HMCS Kitchener (K225)
HMCS Kitchener in heavy seas
|Builder:||George T. Davie & Sons Ltd., Lauzon, Quebec, Canada|
|Laid down:||28 February 1941|
|Launched:||18 November 1941|
|Commissioned:||28 June 1942|
|Decommissioned:||11 July 1945|
|Renamed:||from HMCS Vancouver before launch.|
|Refit:||Completed 28 January 1944, Liverpool, Nova Scotia.|
|Identification:||Pennant number: K225|
|Atlantic 1942-43, Gulf of St. Lawrence 1942, English Channel 1944-45, Normandy 1944|
|Fate:||Scrapped in 1949, Hamilton, Ontario|
|Class and type:||Flower-class corvette (Revised)|
|Displacement:||925 long tons (940 t; 1,036 short tons)|
|Length:||205 ft (62.48 m)o/a|
|Beam:||33 ft (10.06 m)|
|Draught:||11.5 ft (3.51 m)|
|Speed:||16 knots (29.6 km/h)|
|Range:||3,500 nautical miles (6,482 km) at 12 knots (22.2 km/h)|
HMCS Kitchener was a Royal Canadian Navy revised Flower-class corvette which took part in convoy escort duties during the Second World War. She fought primarily in the Battle of the Atlantic. She was named for Kitchener, Ontario. The vessel was originally named HMCS Vancouver but was renamed in November 1941 before the ship was launched.
Flower-class corvettes like Kitchener serving with the Royal Canadian Navy during the Second World War were different from earlier and more traditional sail-driven corvettes. The "corvette" designation was created by the French as a class of small warships; the Royal Navy borrowed the term for a period but discontinued its use in 1877. During the hurried preparations for war in the late 1930s, Winston Churchill reactivated the corvette class, needing a name for smaller ships used in an escort capacity, in this case based on a whaling ship design. The generic name "flower" was used to designate the class of these ships, which – in the Royal Navy – were named after flowering plants.
Corvettes commissioned by the Royal Canadian Navy during the Second World War were named after communities for the most part, to better represent the people who took part in building them. This idea was put forth by Admiral Percy W. Nelles. Sponsors were commonly associated with the community for which the ship was named. Royal Navy corvettes were designed as open sea escorts, while Canadian corvettes were developed for coastal auxiliary roles which was exemplified by their minesweeping gear. Eventually the Canadian corvettes would be modified to allow them to perform better on the open seas.
Kitchener was ordered as part of the Revised 1940-41 Flower class building program. This revised program radically changed the look of the Flower-class corvette. The ships of this program kept the water-tube boilers of the initial 1940-41 program, but now they were housed in separate compartments for safety. The fo'c'sle was extended, which allowed more space for berths for the crew, leading to an expansion of the crew. The bow had increased flare for better control in heavy seas. The revised Flowers of the RCN received an additional two depth charge throwers fitted amidships and more depth charges. They also came with heavier secondary armament with 20-millimetre anti-aircraft guns carried on the extended bridge wings. All this led to an increase in displacement, draught and length.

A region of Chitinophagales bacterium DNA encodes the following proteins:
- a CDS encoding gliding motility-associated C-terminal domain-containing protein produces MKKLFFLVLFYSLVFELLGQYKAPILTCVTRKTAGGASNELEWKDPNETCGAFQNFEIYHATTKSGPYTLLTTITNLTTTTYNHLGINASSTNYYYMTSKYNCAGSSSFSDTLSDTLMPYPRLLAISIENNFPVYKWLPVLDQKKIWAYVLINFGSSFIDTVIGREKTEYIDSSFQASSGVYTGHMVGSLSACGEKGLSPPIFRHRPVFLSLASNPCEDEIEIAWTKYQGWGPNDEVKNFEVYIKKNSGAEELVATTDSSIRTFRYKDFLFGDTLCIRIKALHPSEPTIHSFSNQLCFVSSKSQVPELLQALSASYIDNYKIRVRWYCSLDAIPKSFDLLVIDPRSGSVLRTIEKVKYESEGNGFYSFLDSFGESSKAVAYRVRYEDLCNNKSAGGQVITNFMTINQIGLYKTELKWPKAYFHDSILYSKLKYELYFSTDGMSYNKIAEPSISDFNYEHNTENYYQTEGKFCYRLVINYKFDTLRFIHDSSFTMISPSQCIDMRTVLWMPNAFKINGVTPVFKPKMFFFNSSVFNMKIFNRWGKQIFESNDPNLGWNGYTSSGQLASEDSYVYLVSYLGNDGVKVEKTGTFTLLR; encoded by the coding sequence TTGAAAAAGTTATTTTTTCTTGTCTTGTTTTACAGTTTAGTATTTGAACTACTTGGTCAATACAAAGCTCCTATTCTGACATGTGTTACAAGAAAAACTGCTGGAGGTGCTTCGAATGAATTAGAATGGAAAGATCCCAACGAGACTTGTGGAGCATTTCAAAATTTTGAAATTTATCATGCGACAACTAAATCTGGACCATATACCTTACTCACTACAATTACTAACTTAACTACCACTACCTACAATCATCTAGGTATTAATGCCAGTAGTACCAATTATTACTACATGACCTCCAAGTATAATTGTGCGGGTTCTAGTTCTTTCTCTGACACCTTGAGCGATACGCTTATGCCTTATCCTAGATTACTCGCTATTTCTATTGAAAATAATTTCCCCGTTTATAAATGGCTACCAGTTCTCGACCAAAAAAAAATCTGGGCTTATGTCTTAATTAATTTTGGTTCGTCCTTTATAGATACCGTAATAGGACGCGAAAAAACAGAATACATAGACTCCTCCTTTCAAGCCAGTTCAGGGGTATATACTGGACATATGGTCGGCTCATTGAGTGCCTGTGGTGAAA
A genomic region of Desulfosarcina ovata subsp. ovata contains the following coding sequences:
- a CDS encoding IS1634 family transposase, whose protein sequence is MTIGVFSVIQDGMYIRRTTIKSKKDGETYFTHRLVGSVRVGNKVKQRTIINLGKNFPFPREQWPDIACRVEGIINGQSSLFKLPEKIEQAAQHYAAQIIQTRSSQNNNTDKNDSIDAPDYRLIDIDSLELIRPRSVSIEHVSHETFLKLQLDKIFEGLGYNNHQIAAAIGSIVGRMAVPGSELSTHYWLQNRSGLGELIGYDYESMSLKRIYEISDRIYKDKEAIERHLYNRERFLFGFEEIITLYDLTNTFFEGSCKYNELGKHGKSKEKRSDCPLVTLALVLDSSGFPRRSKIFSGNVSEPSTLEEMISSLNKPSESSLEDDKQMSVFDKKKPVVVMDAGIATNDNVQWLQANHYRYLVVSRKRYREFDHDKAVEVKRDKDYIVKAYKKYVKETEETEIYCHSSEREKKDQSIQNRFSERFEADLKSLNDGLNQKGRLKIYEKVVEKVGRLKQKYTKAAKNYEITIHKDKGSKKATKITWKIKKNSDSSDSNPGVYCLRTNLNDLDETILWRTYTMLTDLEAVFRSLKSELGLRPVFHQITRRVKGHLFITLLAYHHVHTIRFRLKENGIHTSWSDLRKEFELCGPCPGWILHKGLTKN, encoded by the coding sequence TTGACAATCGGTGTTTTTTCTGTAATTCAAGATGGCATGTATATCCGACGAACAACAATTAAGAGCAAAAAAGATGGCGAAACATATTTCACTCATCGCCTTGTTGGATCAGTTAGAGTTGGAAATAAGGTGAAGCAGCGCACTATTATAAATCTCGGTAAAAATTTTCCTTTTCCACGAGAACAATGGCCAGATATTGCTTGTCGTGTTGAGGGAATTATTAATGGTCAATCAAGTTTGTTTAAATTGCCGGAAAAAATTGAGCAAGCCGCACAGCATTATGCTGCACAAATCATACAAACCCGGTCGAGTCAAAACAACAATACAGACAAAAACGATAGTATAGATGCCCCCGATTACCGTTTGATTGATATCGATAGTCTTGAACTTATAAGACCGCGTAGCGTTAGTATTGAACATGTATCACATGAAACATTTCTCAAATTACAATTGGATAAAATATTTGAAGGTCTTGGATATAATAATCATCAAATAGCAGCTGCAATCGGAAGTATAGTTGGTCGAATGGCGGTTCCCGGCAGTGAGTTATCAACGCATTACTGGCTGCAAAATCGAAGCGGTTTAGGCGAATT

Kitchener was laid down by George T. Davie & Sons Ltd. at Lauzon on 28 February 1941 and launched on 18 November of that year. She was commissioned into the RCN on 28 June 1942 at Quebec City. During her career, she had one significant refit, taking place at Liverpool, Nova Scotia from October 1943 until 28 January 1944.
In September she was briefly assigned to the Western Local Escort Force (WLEF) before being reassigned as an escort for Operation Torch, the Allied invasion of North Africa. She sailed to Derry, arriving on 3 November and spent the next few months escorting convoys between the UK and the Mediterranean before returning to Canada in April 1943 as an escort for convoy ONS 2.
She was briefly assigned to the Western Support Force but in June was reassigned to Escort Group C-5 of the Mid-Ocean Escort Force where she made three round trips to Derry. An extensive refit in Liverpool, Nova Scotia was completed on 28 January 1944 and after two weeks working up in Bermuda the ship transferred to Milford Haven, Wales for escort duties associated with Operation Neptune.
Kitchener was the only Canadian corvette to participate in the 6 June D-Day invasion of Normandy, escorting the second wave of American infantry which landed at around 11 am on Omaha Beach, then assigned as picket ship for the heavy cruiser USS Augusta which was acting as General Omar Bradley's command ship. From August 1944 until May 1945 she was a member of Escort Group 41 based at Plymouth, England.
After the cessation of hostilities Kitchener returned to Canada in May 1945. She was paid off at Sorel-Tracy, Quebec 11 July 1945 and transferred to the War Assets Corporation for disposal. She was sold in April 1949 for scrapping and broken up at Hamilton, Ontario.
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